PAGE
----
Movie buffs, unite.
City officials and movie industry advocates issued a call to arms for Tucsonans to ask their state legislators and the governor to pass the film incentive bill, which stalled in last year's session.
Speakers at the Wednesday news conference, including Mayor Jonathan Rothschild and City Councilman Steve Kozachik said the bill would provide a rebate of up to $60 million to attract filmmakers.
Backers said movies and television shows filmed here would raise the state's visibility thereby increasing both tourism and jobs - something we've very little of recently.
"Motion picture production creates jobs beyond cast and crew," Rothschild said. "Restaurants, hotels, equipment rental construction, transportation, insurance; it takes a lot of real world inputs to create the illusions you see on the screen. Just sit through the credits the next time you go to the movies. Everyone of those credits is jobs."
Kozachik said this isn't a handout to Hollywood, but a common sense approach to generating economic activity.
"They don't get a rebate until they've spent the cash," Kozachik said. "It is when you come into the state and when you start writing checks … that's when you start getting the rebates. … This has nothing but upside potential for the state of Arizona and hopefully for this region."
Kozachik blamed the bill's failure last year on the Legislature having already passed a tax incentive bill for the Intel Corp. in Chandler. He said evidently there was no political will to pass two in one year.
This year, there's no excuse for Gov. Jan Brewer or legislators to drag their feet on the issues, he said, further suggesting if it fails again, the movie industry could be forever doomed in Arizona.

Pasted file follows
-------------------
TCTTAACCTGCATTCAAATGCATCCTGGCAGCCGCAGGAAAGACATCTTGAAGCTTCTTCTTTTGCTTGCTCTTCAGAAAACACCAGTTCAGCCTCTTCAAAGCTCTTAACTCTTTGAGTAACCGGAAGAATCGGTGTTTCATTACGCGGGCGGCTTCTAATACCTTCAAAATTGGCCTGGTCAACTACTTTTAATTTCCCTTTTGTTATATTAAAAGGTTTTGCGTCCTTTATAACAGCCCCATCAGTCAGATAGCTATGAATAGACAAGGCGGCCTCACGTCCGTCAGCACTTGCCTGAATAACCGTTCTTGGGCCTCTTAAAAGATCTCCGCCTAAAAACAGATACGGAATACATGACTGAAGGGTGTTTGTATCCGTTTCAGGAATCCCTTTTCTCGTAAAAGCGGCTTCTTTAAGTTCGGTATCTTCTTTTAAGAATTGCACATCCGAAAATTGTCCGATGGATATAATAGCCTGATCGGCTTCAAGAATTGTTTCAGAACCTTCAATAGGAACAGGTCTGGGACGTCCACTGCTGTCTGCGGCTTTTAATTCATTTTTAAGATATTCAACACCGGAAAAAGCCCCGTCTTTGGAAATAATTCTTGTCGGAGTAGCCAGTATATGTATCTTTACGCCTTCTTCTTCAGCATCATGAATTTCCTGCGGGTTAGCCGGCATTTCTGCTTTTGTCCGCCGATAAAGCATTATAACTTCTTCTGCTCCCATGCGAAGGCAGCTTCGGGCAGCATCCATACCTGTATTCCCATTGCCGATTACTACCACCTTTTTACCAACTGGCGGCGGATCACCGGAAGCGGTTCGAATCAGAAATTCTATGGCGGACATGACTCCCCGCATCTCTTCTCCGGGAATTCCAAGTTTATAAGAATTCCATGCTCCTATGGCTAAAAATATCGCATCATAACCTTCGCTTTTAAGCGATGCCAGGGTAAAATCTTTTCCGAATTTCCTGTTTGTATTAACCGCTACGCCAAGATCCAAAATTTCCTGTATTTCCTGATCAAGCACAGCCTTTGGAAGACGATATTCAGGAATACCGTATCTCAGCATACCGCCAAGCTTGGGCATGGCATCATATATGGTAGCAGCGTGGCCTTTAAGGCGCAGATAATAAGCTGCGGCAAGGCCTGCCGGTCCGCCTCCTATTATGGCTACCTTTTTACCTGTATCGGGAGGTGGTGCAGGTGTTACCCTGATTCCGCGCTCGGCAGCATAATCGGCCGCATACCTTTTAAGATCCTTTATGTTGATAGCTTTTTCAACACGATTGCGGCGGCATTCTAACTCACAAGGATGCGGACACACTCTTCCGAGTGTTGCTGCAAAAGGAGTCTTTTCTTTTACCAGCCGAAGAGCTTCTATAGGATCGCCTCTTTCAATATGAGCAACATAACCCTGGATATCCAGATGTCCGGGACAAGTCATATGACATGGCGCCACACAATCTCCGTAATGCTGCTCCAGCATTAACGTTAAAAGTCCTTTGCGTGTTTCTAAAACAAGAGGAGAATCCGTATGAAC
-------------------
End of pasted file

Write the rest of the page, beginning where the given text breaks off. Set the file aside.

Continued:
For decades Tucson had a prominent position in television and film production. Shows such as "Gunsmoke" and dozens of Westerns, as well as movies such as "Oklahoma!" and "Tin Cup" were filmed in Southern Arizona.
But in the 1990s, the industry all but disappeared as production crews packed up and went to states that offered tax and other incentives.
That trend will continue if the Legislature doesn't act in next year's session, according to Tucson Film Office director Shelli Hall.
"Without a program, the rolling stock as they call it, the semi-trucks full of equipment and star wagons are just going to keep driving right through Arizona and into New Mexico and beyond to the 40 other states that do have tax incentive programs," Hall said.
Last year, Tucson earned $8.9 million from the film industry and Hall said that could grow exponentially if an incentive was in place.
Tucson Metro Chamber president and CEO Mike Varney said Arizona needs to have the tools available so it can compete with other states for movie production dollars.
"But the reality is that we can't win if we don't play," Varney said. "All around us, states and communities are finding a way to support the film industry. … So let's get caught up here. Let's get the film industry back in Arizona. Let's create the jobs that we need in our part of the state."
Contact Darren DeRonco at Ddaronco@azstarnet.com or 573-4243